So I opened up the beanhole to hand him some toilet paper and, you know, he’s got one arm. So I hand him the toilet paper and he grabs my arm and does this alligator roll. And I pull my arm out and I’m just looking at him… And you know, I just kind of sat there and looked at him for a while, totally shocked, totally embarrassed. I thought about it the whole time I was there. That is, by far, my number one memory of Guantanamo. And I knew it was him when people talked about him, but when he walked in I was like, ‘Oh my God! It’s totally you.’ And then we just sat down and talked, just shot the shit, he was a totally awesome guy.”



Conversing Without Fences for the First Time

This morning two former Guantanamo Bay detainees ate breakfast with one of their former guards. This has never happened before.

Moazzam Begg is a well-known British ex-detainee who was released after three years, never having been charged with a crime. Across the table from him sat Jarallah Al-Marri, who was just released from Guantanamo this past July and is now agitating for the release of his brother, who is still held on a naval brig in South Carolina. And sharing toast with them was Christoper Arendt, who served in Guantanamo during 2004.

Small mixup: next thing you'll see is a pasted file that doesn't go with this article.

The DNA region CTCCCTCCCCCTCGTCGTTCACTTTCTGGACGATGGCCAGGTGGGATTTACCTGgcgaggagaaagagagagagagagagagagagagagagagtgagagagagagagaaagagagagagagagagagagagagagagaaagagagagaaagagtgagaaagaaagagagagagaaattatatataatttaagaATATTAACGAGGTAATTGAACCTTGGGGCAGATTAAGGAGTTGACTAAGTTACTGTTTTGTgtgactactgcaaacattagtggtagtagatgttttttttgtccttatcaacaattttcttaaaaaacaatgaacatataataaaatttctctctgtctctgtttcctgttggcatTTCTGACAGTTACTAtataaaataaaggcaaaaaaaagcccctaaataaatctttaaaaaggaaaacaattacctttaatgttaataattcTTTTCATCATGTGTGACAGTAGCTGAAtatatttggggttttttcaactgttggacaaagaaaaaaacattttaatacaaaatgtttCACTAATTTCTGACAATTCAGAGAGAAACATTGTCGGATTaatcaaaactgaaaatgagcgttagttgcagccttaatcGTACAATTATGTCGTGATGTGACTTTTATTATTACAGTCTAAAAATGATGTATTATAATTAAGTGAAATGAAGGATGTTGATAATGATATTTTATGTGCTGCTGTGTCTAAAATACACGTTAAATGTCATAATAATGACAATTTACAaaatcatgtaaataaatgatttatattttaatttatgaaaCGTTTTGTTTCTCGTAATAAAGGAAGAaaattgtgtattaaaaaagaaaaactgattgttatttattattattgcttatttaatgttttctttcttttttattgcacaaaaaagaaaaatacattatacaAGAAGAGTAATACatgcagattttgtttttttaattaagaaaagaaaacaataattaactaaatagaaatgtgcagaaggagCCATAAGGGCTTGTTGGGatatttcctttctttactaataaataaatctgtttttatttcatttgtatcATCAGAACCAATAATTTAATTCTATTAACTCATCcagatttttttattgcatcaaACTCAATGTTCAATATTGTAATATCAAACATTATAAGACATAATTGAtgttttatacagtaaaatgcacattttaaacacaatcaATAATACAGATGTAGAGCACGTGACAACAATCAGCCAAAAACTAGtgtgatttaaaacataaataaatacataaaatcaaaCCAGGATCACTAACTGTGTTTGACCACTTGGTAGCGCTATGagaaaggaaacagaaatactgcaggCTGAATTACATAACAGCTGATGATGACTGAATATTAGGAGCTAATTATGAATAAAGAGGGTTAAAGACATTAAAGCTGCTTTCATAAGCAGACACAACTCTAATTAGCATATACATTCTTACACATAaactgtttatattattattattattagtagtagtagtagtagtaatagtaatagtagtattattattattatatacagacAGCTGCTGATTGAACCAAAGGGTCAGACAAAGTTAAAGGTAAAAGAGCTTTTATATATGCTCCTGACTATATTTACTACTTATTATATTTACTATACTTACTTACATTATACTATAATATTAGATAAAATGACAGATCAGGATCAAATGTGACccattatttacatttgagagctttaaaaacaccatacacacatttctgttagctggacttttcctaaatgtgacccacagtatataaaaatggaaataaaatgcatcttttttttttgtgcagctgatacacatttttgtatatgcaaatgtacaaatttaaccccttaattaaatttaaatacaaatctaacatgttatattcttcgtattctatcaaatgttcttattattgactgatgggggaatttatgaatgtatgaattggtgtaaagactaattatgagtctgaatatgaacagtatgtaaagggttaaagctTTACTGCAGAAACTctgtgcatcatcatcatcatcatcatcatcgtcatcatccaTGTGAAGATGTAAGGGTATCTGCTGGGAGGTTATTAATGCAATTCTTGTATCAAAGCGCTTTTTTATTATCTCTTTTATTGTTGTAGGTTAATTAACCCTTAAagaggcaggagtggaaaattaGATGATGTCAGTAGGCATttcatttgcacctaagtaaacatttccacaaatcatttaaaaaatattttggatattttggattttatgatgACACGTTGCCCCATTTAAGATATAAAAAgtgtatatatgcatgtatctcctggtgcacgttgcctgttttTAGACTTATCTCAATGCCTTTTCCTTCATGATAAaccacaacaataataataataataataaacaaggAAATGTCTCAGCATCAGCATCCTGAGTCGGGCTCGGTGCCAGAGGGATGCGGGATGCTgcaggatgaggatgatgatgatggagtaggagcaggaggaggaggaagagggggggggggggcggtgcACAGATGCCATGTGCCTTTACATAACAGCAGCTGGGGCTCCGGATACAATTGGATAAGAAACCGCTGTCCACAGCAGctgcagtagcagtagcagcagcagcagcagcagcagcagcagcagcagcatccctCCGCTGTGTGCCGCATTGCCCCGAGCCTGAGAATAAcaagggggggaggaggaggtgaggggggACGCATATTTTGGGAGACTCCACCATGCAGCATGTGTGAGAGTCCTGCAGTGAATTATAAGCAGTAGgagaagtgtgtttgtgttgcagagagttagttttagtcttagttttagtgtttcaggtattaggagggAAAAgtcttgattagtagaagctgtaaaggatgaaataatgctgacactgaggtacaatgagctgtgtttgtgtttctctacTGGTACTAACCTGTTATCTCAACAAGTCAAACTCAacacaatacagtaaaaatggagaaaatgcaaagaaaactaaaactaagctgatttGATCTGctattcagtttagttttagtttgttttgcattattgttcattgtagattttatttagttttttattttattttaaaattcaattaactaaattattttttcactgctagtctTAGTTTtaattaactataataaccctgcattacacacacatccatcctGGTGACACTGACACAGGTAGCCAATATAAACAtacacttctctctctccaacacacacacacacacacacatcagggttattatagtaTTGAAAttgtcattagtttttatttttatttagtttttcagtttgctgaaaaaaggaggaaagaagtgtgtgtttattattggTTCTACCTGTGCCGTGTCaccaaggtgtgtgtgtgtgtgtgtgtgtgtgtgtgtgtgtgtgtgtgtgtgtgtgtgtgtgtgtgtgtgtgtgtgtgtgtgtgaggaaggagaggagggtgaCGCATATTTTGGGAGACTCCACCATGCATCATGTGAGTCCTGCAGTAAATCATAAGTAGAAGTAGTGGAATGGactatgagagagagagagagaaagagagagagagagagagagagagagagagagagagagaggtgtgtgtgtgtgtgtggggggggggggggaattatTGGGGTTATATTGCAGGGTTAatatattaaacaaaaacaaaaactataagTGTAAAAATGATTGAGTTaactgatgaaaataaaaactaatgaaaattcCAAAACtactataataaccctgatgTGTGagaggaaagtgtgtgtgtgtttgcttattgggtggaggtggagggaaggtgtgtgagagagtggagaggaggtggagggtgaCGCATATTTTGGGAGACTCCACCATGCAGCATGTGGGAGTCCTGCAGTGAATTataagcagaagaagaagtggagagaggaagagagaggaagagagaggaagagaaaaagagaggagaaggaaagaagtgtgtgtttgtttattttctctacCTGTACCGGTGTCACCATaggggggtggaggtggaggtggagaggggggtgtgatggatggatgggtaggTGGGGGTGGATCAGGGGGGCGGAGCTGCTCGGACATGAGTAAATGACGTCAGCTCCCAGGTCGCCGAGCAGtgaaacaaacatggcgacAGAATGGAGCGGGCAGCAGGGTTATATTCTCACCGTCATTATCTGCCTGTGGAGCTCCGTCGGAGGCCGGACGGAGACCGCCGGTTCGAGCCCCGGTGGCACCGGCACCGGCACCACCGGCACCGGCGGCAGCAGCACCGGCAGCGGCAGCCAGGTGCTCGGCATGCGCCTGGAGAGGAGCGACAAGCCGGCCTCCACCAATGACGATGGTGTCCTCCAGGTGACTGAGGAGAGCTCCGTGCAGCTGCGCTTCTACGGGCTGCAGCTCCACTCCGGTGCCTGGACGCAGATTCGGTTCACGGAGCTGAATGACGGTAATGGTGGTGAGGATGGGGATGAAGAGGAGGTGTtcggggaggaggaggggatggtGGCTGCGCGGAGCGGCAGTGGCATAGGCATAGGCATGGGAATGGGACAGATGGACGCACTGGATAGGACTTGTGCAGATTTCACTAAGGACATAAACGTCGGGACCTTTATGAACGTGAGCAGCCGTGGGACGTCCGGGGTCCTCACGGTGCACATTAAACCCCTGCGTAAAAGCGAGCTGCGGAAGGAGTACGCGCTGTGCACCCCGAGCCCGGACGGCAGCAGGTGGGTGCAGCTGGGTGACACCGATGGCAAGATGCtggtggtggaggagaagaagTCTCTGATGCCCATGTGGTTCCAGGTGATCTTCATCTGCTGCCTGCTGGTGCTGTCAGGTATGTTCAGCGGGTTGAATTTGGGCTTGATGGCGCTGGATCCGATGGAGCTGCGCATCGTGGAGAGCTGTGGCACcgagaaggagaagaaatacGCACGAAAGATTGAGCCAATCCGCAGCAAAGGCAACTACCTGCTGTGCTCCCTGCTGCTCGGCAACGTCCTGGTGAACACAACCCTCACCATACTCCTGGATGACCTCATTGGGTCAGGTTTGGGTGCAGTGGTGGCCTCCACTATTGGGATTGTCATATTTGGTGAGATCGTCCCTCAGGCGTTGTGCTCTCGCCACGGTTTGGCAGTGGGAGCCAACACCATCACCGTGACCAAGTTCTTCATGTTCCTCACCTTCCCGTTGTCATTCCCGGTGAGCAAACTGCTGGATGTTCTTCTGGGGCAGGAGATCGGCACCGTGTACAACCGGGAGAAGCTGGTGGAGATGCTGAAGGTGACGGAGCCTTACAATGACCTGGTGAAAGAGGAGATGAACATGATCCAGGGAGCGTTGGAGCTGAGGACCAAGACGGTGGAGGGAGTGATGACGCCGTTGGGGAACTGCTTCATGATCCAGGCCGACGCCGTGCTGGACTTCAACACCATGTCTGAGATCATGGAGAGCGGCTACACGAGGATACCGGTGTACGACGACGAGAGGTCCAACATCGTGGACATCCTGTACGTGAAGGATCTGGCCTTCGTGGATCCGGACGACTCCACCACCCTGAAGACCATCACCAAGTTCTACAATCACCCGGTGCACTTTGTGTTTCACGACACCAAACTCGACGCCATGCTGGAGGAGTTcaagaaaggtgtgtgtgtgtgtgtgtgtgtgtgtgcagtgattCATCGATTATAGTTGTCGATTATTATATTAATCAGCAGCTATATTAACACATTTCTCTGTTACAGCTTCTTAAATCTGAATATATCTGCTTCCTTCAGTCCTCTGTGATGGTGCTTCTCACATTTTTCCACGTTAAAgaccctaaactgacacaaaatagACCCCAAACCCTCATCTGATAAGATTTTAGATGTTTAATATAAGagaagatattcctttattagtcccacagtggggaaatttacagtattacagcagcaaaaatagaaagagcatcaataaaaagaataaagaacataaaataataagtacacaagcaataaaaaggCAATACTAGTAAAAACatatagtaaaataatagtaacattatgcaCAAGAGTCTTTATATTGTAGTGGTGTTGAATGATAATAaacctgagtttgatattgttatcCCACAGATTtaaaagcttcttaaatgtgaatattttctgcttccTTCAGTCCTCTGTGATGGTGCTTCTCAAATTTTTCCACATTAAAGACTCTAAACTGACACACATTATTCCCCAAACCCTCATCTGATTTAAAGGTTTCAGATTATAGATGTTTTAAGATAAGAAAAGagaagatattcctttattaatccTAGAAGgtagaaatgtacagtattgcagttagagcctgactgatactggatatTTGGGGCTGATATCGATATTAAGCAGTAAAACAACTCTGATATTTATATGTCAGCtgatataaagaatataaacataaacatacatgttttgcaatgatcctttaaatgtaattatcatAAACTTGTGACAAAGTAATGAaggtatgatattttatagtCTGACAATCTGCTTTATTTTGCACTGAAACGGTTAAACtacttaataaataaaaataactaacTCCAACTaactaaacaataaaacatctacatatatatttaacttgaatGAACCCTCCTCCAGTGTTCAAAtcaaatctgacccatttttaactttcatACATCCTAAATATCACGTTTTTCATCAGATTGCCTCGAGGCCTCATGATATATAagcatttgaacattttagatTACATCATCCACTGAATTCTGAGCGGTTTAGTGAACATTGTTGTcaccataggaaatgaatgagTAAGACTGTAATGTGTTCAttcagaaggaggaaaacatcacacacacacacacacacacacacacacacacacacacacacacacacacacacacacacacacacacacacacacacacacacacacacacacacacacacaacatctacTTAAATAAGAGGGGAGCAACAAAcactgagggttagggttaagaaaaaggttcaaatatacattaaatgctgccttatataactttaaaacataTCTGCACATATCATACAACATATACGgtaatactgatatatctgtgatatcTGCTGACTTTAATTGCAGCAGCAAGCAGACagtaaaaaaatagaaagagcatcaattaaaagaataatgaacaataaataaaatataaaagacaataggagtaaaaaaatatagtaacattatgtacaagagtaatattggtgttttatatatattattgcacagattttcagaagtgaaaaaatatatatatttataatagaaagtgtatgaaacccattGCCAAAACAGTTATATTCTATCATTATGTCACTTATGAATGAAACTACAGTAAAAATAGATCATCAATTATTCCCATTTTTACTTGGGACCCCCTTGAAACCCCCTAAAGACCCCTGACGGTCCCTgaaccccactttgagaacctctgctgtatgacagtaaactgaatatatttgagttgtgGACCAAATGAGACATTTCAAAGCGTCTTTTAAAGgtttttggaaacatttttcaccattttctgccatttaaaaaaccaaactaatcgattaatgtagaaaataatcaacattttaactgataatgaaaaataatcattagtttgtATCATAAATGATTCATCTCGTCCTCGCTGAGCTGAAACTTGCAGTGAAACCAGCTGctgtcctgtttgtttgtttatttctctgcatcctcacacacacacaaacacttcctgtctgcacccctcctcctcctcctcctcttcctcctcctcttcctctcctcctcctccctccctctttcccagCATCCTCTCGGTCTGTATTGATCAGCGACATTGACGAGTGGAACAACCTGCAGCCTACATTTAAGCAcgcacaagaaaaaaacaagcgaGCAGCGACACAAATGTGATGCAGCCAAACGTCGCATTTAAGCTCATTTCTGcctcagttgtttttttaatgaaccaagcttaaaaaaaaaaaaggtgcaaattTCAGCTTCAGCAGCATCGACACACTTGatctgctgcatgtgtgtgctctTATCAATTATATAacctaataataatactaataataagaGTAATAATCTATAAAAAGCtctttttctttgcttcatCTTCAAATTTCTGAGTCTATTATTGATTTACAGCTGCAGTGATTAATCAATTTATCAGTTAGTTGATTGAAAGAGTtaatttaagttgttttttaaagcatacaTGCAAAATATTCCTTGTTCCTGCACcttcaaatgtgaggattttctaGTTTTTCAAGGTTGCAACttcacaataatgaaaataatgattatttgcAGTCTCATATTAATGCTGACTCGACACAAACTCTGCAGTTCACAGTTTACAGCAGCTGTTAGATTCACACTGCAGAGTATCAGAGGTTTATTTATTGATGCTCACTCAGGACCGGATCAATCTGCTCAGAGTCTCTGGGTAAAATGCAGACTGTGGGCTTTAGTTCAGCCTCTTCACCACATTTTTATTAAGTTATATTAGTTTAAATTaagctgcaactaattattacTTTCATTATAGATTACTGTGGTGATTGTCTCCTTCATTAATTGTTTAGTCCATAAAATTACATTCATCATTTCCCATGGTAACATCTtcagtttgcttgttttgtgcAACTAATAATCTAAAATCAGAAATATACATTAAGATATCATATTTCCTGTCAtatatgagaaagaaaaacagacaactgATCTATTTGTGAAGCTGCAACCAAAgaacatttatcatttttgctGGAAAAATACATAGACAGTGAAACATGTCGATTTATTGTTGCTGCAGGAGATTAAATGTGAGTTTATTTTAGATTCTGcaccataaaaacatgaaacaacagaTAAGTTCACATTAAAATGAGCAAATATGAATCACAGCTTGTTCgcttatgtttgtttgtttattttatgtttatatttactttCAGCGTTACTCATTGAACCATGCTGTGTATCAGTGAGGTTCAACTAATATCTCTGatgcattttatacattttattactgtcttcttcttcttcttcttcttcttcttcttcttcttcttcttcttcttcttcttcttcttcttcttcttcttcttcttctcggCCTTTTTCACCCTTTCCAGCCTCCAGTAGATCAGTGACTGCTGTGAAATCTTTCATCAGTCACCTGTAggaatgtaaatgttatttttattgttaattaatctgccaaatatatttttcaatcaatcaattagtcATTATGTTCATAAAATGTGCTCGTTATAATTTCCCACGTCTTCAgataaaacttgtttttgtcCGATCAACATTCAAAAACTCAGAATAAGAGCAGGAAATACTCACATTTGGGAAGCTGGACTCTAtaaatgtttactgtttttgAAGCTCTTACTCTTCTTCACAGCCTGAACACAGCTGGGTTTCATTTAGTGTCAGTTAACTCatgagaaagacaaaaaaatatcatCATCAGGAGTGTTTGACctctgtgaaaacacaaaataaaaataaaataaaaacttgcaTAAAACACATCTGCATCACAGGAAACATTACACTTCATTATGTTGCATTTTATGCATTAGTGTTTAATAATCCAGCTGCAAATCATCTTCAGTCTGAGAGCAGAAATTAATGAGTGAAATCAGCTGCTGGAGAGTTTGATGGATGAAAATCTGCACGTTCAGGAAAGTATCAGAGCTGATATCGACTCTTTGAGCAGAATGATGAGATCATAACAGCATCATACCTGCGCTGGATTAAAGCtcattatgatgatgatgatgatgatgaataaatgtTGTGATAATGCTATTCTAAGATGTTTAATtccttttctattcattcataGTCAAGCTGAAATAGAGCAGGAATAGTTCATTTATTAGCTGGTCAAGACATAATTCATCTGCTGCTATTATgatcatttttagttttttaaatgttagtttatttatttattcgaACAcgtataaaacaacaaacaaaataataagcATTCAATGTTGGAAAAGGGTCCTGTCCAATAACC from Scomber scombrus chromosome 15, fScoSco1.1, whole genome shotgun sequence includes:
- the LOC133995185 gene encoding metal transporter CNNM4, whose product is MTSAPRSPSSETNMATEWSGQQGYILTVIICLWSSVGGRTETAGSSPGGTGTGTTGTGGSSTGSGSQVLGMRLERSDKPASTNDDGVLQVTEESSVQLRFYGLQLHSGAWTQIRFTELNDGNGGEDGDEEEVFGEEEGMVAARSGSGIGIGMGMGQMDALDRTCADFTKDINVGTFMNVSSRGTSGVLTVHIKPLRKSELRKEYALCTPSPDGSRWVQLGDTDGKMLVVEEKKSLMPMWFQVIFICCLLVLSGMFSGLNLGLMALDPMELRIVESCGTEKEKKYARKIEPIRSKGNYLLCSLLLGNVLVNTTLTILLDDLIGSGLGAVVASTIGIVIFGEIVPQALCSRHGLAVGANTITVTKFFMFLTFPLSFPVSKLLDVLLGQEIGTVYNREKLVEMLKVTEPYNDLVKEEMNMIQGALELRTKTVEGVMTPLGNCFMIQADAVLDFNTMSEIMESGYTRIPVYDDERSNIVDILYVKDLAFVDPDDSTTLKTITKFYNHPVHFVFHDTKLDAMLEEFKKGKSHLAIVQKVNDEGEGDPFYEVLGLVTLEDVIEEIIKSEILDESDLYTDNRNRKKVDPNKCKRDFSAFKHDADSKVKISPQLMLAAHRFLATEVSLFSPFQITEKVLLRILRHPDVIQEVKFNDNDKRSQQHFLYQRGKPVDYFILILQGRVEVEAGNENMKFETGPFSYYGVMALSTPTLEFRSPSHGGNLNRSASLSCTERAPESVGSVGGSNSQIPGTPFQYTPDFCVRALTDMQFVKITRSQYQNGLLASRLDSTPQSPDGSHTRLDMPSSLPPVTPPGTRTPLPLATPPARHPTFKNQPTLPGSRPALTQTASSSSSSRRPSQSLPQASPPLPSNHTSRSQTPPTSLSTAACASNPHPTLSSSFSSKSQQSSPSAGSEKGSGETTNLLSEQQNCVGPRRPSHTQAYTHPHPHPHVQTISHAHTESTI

At 10am, they hailed a taxi and rushed off across the streets of London to a press conference announcing the beginning of their travels together.

The three chatted for the whole ride. They laughed about specific guards they all remember, the incomprehensible accents of Virgin Islands soldiers and the ridiculous rigidity of some rules — like that detainees are only allowed eight or less sheets of toilet paper at any time because they may sculpt toilet paper knives if allowed more.

Chris laughs while he complains that to prepare for homemade shanks, he spent two horrible days letting other soldiers stab him with rubber knives while repeating (on command), “I will get stabbed but I will not die!”

Chris has never been to England and the conversation inevitably turned to cultural differences. “We do everything big in America,” says Chris, “except cell sizes.” Moazzam and Jarallah crack up, but Chris looks quietly out the window for a moment. He turns back around to Moazzam.

“Is it okay to make jokes?” Chris asks.

“Yeah, it’s okay to make jokes,” replies Moazzam, smiling.

Chris thinks for a few moments, watching London pass by outside the taxi window. “We’ll be figuring out what’s okay for former detainees and former guards to discuss which eachother,” he says, “That book hasn’t been written yet.” Chris pauses again. “We’d better make it awesome.”